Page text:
An open offense can be inactive in the Backend if there are no new events that arrived for at least 30 minutes. Despite this fact, the end-user (after opening the GUI) can see only two states (Open or Closed), while in the backend there are three different states.
In the backend (including API) you can get three different states for each offense – Active, Dormant, Inactive.
Active offenses – When a rule triggers an offense, the offense is active. In this state, QRadar is waiting to evaluate new events or flows against the offense rule test. When new events are evaluated, the offense clock is reset to keep the offense active for another 30 minutes.
Dormant offenses – An offense becomes dormant (seen in the screenshot above) if new events or flows are not added to the offense within 30 minutes, or if QRadar did not process any events within 4 hours. An offense remains in a dormant state for 5 days. If an event is added while an offense is dormant, the five-day counter is reset. This offense is still open in GUI.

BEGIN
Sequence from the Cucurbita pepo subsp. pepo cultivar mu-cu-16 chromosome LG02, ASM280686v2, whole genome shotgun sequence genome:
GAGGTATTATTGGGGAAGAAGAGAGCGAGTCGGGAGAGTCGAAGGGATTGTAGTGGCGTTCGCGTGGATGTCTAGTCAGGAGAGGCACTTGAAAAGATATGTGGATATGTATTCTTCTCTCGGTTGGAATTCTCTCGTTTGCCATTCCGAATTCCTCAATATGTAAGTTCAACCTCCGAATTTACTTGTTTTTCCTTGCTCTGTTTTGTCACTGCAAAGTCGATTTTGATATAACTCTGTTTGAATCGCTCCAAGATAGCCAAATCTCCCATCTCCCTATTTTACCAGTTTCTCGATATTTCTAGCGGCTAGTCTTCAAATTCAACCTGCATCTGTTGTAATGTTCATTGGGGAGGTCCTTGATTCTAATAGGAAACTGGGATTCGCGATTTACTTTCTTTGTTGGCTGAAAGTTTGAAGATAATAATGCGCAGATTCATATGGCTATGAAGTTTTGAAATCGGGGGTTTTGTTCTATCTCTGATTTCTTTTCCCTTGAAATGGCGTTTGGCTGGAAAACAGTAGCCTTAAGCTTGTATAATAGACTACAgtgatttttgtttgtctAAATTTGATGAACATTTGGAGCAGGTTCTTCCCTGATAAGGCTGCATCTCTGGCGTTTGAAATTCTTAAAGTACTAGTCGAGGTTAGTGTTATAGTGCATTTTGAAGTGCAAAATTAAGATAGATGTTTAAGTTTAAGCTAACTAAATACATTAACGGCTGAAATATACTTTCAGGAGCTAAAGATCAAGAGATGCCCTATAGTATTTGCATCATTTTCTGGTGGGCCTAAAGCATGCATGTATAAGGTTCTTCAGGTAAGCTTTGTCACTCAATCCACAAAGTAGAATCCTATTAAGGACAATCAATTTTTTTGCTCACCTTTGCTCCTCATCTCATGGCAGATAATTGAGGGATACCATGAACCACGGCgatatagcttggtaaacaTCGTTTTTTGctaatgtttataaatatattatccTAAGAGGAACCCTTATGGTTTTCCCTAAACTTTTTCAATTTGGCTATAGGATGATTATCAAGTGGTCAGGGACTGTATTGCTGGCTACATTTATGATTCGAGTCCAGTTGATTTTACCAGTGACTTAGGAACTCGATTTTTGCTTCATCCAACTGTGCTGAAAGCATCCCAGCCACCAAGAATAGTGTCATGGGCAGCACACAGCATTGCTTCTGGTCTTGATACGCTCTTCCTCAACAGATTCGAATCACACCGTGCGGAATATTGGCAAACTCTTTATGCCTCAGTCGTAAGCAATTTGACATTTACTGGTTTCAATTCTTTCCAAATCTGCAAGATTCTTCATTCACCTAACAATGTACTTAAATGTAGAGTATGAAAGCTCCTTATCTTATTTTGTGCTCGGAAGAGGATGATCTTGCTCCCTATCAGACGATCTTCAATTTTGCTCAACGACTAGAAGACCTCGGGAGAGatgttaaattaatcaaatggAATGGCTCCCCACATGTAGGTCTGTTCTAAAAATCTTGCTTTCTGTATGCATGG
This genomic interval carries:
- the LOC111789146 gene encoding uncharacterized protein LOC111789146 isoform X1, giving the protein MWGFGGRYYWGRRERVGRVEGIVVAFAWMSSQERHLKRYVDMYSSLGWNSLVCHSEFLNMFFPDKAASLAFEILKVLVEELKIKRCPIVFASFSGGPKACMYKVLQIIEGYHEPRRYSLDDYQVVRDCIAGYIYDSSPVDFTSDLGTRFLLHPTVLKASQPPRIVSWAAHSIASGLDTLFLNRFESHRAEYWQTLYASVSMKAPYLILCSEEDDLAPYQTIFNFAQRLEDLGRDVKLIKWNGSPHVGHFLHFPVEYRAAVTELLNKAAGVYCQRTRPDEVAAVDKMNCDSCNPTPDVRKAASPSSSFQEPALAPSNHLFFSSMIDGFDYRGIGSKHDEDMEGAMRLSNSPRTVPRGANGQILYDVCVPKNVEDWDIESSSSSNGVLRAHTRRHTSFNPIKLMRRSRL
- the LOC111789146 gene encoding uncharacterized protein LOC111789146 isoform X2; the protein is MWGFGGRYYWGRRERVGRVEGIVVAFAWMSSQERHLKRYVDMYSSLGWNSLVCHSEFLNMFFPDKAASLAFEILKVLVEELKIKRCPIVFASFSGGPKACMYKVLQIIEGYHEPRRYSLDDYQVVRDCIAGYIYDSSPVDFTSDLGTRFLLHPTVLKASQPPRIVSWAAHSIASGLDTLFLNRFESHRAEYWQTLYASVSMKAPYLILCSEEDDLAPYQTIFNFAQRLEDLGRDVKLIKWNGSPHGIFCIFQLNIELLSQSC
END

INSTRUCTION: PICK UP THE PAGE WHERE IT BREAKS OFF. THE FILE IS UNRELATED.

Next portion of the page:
Inactive offenses – An offense becomes inactive after 5 days in a dormant state. In the inactive state, new events that trigger the offense rule test do not contribute to the inactive offense. They are added to a new offense. Inactive offenses are removed after the offense retention period elapses. In GUI these are marked as Closed.
Closed offenses – Closed offenses are removed after the offense retention period elapses. If more events occur for an offense that is closed, a new offense is created.
The dormant state is designed for removing the offense from the operational memory (after 30 minutes) in order to save resources. Nevertheless, during the time in GUI, the offense still has the OPEN state. For the same purpose, the system turns in the backend, the offense to the inactive state (although for the first 5 days it is rather dormant but not fully inactive yet).
Once it will be closed then you have API field “close time” filled (during dormant state it is null).